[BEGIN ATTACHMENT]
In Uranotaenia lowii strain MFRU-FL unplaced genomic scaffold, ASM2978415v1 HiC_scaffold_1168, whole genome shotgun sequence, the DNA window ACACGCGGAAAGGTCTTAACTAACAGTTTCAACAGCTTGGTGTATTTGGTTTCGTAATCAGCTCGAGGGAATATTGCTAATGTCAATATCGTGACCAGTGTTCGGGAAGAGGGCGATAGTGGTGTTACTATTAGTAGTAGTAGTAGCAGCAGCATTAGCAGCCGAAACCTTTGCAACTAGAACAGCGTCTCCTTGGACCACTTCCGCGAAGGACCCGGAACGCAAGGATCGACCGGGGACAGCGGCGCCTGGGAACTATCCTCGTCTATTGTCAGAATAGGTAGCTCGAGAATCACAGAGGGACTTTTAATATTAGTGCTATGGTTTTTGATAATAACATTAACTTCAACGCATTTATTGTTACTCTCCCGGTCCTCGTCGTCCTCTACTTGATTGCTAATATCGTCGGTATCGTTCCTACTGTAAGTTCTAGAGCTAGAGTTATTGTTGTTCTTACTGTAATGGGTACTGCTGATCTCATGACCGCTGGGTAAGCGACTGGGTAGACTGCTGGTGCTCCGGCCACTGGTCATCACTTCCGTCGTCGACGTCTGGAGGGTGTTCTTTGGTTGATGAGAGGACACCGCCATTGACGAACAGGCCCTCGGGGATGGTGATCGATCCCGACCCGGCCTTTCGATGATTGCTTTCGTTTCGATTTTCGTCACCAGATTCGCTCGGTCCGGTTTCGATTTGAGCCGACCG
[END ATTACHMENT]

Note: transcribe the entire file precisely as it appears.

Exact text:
In Uranotaenia lowii strain MFRU-FL unplaced genomic scaffold, ASM2978415v1 HiC_scaffold_1168, whole genome shotgun sequence, the DNA window ACACGCGGAAAGGTCTTAACTAACAGTTTCAACAGCTTGGTGTATTTGGTTTCGTAATCAGCTCGAGGGAATATTGCTAATGTCAATATCGTGACCAGTGTTCGGGAAGAGGGCGATAGTGGTGTTACTATTAGTAGTAGTAGTAGCAGCAGCATTAGCAGCCGAAACCTTTGCAACTAGAACAGCGTCTCCTTGGACCACTTCCGCGAAGGACCCGGAACGCAAGGATCGACCGGGGACAGCGGCGCCTGGGAACTATCCTCGTCTATTGTCAGAATAGGTAGCTCGAGAATCACAGAGGGACTTTTAATATTAGTGCTATGGTTTTTGATAATAACATTAACTTCAACGCATTTATTGTTACTCTCCCGGTCCTCGTCGTCCTCTACTTGATTGCTAATATCGTCGGTATCGTTCCTACTGTAAGTTCTAGAGCTAGAGTTATTGTTGTTCTTACTGTAATGGGTACTGCTGATCTCATGACCGCTGGGTAAGCGACTGGGTAGACTGCTGGTGCTCCGGCCACTGGTCATCACTTCCGTCGTCGACGTCTGGAGGGTGTTCTTTGGTTGATGAGAGGACACCGCCATTGACGAACAGGCCCTCGGGGATGGTGATCGATCCCGACCCGGCCTTTCGATGATTGCTTTCGTTTCGATTTTCGTCACCAGATTCGCTCGGTCCGGTTTCGATTTGAGCCGACCG